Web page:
The lawyer representing Anthony Murgio in an ongoing case regarding his now-closed firm Coin.mx argued today why he thinks the law being used to prosecute his client needs to be changed.
Speaking on a panel with six other digital currency regulation experts during the final day of Consensus 2016, Brian Klein, a partner at law firm Baker Marquart, explained what he called the “most important” regulation pertaining to criminal money transmission that he said most people have never heard of.
Called the Prohibition of unlicensed money-transmitting businesses – 18 USC 1960, the statute includes three specific ways to violate the law and can be applied to a violator regardless of the person’s intent.
“I do happen to think it’s overly broad. I do think there needs to be specific intent.”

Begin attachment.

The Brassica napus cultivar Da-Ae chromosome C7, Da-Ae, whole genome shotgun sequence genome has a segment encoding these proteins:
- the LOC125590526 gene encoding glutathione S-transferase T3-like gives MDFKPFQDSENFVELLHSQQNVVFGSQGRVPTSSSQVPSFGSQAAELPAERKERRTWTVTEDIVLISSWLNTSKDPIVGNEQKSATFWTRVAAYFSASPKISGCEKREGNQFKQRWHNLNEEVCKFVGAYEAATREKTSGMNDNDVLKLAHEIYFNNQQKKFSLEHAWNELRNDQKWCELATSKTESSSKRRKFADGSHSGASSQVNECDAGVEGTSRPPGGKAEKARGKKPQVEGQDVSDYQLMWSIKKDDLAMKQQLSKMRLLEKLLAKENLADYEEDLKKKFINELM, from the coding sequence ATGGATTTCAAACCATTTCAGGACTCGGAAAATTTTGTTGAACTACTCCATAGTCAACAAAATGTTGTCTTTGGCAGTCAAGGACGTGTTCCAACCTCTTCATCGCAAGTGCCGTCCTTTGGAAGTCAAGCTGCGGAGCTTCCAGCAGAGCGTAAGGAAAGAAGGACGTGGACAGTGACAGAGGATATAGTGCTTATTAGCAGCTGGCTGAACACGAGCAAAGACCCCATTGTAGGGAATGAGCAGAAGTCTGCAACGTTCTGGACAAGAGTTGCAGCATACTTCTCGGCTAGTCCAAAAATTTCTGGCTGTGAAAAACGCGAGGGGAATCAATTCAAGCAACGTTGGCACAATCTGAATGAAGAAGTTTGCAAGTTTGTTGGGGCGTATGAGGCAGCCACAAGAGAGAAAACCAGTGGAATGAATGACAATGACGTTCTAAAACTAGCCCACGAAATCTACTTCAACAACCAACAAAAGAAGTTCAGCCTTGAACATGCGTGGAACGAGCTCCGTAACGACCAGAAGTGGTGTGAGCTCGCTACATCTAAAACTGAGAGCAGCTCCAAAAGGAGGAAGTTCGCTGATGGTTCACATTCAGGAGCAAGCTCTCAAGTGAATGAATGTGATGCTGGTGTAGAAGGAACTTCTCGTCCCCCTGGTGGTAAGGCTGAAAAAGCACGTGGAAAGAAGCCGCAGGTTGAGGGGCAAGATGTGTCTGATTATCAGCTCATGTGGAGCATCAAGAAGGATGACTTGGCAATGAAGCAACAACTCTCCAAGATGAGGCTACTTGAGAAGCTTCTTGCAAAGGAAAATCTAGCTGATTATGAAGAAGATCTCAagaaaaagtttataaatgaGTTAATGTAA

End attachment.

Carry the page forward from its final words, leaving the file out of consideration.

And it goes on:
Klein’s client, Anthony Murgio, was indicted for operating an unlicensed money transmission business in a case that involves allegations that he knowingly handled funds that were being used to pay a ransomware demand.
After a detailed review of the law’s requirements that money transmitters register with the state, with Fincen, and may not transport funds for “some sort of” criminal purpose, Klein said he was